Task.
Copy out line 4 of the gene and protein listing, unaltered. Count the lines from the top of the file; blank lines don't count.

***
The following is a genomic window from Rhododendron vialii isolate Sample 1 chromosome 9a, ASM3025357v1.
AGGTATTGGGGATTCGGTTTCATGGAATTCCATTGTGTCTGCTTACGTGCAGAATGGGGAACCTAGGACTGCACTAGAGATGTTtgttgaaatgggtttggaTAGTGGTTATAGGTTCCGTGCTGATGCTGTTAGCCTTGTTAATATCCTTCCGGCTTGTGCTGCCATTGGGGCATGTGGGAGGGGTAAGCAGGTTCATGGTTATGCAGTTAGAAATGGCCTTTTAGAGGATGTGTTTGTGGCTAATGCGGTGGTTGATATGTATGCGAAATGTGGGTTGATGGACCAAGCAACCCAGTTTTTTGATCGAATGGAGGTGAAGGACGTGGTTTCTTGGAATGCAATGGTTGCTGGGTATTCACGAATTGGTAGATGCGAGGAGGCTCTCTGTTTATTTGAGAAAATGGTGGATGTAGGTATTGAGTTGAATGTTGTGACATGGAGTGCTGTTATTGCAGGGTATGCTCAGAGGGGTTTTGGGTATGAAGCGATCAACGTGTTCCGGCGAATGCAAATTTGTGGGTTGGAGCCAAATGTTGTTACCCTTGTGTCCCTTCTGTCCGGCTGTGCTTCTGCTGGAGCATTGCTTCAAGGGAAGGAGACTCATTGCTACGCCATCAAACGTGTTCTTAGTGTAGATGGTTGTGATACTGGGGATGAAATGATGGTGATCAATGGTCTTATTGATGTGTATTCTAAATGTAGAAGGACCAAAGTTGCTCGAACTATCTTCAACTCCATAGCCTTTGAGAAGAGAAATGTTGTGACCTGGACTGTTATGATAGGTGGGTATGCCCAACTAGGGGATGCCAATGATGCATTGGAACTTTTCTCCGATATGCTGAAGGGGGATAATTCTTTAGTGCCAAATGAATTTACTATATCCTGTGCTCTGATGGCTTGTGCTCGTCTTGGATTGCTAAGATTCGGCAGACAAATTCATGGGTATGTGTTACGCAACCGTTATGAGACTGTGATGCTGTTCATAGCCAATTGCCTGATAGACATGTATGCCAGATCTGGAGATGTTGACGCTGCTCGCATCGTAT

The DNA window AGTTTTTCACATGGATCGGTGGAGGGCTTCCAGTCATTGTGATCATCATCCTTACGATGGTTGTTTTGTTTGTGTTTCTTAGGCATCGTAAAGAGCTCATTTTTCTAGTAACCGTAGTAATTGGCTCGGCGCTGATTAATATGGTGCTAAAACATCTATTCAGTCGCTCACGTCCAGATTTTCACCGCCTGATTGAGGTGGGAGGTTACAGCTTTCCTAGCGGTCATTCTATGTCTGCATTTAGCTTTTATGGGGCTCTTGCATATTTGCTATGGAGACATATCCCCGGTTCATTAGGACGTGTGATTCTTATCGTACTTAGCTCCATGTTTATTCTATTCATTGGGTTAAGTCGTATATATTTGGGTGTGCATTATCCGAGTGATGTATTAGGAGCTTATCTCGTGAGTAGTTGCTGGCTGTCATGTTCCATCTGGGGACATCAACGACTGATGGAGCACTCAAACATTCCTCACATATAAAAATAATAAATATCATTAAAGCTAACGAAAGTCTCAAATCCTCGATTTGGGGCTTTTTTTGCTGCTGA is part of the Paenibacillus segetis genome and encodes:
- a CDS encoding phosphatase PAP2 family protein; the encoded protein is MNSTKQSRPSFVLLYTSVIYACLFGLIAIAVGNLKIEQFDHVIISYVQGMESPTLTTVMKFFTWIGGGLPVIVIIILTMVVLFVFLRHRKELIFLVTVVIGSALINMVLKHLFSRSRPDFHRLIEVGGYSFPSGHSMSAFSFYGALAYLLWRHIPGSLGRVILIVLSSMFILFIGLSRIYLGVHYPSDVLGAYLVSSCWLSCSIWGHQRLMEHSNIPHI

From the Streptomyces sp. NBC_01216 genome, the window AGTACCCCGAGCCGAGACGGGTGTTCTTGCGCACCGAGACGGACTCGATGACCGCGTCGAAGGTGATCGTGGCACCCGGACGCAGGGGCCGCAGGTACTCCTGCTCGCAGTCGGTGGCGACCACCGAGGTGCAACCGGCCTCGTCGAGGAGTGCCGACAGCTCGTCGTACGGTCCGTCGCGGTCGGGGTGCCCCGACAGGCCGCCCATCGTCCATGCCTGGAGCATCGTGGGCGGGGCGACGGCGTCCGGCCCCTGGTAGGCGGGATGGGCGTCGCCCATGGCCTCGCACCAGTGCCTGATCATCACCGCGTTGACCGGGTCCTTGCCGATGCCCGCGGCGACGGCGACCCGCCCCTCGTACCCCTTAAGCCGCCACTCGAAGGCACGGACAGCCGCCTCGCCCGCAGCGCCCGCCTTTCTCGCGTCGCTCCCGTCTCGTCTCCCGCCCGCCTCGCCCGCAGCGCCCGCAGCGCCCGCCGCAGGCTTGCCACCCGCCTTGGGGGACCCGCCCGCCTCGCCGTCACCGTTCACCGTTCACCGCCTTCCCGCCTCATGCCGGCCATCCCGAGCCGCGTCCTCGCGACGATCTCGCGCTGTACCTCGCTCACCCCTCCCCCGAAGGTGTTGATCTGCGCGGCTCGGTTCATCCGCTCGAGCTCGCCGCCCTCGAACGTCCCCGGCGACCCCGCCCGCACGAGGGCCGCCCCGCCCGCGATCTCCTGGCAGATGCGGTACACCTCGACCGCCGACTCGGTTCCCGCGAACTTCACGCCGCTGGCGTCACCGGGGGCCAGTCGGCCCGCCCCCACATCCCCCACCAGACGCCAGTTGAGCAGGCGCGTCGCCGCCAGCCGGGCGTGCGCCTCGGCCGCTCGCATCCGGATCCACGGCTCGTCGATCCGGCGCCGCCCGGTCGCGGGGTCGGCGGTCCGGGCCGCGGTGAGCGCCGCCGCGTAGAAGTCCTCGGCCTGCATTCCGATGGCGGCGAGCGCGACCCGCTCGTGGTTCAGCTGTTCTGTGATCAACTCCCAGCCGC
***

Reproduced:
- a CDS encoding phosphatase PAP2 family protein; the encoded protein is MNSTKQSRPSFVLLYTSVIYACLFGLIAIAVGNLKIEQFDHVIISYVQGMESPTLTTVMKFFTWIGGGLPVIVIIILTMVVLFVFLRHRKELIFLVTVVIGSALINMVLKHLFSRSRPDFHRLIEVGGYSFPSGHSMSAFSFYGALAYLLWRHIPGSLGRVILIVLSSMFILFIGLSRIYLGVHYPSDVLGAYLVSSCWLSCSIWGHQRLMEHSNIPHI